John Maynard Keynes was one of the most influential economists in history. In the first half of the 20th century, Keynes explored ideas related to the economic balance between supply and demand.
Many of his ideas were based on the concept that economic demand is influenced by a number of fluid factors and may be volatile and unpredictable in the short term.
His theories on macroeconomics are often described as Keynesian economics. At the heart of Keynesian economics is the idea of short-term economic inefficiency or irrationality. In fact, market irrationality is the subject of a quote that is most-often attributed to Keynes: “The market can stay irrational longer than you can stay solvent.”
The exact wording of the quote and whether or not Keynes actually said it have been contested. But the idea of temporary imbalances in the market is the singular justification for active investing.
Active investors believe that they can hand-select underpriced or overpriced stocks and create a portfolio of stocks that will perform better than the overall market. For this strategy to work consistently, active investors must be able to identify and capitalize on market inefficiencies.
For active investors, timing is everything. Unfortunately, active investors must go beyond simply identifying market inefficiencies. They must also get the timing right as well. Even if an investor recognizes that a stock or group of stocks is underpriced, it doesn’t necessarily mean that buying the stock will be profitable in a year or two or three.
“In 1997, many people pointed out how crazy tech company valuations were – and they rose for another two years,” says Brad McMillan, chief investment officer for Commonwealth Financial Network.
“In 2005, houses were widely noted to be too expensive – and they rose for another two years,” he says. “When you invest, you have to get both the facts and the timing right because even if your facts are right, the timing can kill you.”
Another way to look at the Keynes quote is that financial markets tend to have a great deal of short-term momentum, and betting on a shift in momentum is often a losing battle.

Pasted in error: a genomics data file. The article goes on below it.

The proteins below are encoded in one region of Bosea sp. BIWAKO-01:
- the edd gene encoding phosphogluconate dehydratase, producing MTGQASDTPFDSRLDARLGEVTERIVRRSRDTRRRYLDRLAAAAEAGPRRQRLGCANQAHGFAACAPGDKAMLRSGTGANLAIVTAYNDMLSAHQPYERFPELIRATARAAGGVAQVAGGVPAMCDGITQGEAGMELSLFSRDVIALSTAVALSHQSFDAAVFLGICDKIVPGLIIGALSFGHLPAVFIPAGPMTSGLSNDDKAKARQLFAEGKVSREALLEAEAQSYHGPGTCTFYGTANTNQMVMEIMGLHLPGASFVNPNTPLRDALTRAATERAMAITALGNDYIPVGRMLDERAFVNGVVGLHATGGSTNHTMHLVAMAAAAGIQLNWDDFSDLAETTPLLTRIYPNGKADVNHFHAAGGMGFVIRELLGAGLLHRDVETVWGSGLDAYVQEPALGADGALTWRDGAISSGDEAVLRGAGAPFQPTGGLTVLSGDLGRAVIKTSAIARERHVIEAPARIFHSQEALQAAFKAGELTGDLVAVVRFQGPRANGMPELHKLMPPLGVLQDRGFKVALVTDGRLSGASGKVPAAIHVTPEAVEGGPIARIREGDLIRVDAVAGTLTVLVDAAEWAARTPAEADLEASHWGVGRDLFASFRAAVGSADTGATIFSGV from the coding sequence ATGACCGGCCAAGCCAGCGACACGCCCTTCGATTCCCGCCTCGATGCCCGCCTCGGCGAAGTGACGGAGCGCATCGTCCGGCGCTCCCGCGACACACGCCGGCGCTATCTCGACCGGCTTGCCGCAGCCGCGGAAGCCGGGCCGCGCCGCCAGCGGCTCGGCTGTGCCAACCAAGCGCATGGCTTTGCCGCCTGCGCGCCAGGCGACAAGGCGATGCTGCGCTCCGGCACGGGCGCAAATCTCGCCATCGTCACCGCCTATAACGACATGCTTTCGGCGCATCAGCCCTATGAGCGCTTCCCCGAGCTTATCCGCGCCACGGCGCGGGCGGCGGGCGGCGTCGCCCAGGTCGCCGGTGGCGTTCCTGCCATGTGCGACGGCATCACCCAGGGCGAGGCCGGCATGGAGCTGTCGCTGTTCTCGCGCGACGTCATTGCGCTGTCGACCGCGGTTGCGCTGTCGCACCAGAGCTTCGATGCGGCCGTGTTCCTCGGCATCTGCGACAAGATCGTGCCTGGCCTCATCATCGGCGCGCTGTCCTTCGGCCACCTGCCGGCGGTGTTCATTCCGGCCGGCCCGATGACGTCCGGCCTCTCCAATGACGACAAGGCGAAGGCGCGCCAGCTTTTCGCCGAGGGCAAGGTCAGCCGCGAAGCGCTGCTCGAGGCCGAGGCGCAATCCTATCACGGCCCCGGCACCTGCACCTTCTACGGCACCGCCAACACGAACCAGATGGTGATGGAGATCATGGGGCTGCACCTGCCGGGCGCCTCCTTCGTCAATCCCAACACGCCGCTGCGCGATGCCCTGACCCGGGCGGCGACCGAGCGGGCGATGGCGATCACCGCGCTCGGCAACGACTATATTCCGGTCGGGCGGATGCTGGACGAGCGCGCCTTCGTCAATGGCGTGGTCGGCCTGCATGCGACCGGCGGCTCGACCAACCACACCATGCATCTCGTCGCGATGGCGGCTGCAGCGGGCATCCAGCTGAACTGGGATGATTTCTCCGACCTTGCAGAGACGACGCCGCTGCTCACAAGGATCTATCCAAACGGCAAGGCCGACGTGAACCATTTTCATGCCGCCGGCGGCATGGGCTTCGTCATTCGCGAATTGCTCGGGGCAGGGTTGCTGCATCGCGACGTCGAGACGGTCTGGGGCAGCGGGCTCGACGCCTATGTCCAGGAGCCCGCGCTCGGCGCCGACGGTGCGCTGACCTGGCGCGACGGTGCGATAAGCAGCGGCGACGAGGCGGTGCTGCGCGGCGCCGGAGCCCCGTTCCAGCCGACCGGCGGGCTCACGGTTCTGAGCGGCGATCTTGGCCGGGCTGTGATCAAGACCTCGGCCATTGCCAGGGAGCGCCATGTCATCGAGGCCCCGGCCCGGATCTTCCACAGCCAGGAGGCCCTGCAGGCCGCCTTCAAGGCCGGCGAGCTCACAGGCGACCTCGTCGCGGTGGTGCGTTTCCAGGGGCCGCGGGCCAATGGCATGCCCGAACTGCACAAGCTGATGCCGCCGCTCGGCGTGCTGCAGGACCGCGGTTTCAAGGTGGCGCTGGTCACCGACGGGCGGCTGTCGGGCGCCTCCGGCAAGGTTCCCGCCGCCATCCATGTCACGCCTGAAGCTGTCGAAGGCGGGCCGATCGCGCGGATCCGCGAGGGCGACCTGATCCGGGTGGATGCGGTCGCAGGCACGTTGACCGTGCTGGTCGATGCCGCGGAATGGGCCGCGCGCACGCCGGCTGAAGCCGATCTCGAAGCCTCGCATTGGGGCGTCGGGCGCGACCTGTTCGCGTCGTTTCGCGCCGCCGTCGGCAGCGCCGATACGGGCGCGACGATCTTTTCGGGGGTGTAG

“Keynes was referring to the tendency for market trends to persist for a long time, long enough for anyone fighting the trend to lose their money,” says Jurrien Timmer, director of global macro for Fidelity Investments. “The message is that it is important to have an objective understanding of market dynamics.”
An alternative theory. But there is also an entire class of economists and investors who reject the idea that financial markets are inefficient or irrational. In fact, the efficient market hypothesis, developed by Eugene Fama in the 1960s, is an economic theory that states that assets are always accurately priced based on all the information available to the market at any given time.
Efficient market hypothesis subscribers believe that wild swings in asset prices during times such as the tech bubble of the late 1990s, or the housing bubble of 2006 and 2007 are simply reflections of changes in the information available to investors.
“Active investors still exist because they do not understand the Nobel Prize-winning efficient market hypothesis. The wisdom of the crowd will always exceed that of an individual,” says Mark Hebner, CEO of wealth advisory firm Index Fund Advisors. “Today’s technology allows that information to spread faster, and investors have the ability to trade faster, making markets even more efficient than they were in 1965 when Fama proposed the idea.”
Do market rationality and efficiency matter? Fortunately, diversified, long-term investorsdon’t need to settle the age-old debate of whether or not the stock market can be inefficient at times. They also don’t need to worry about timing those inefficiencies correctly. Even if Keynes is correct and markets can be irrational for extended periods of time, they eventually correct themselves when the bubble bursts or the recession comes to an end. In that respect, the only people who should be worried about irrationality in the markets are short-term investors and speculators trading stock options and other assets that have expiration dates.
Recessions and bubbles come…
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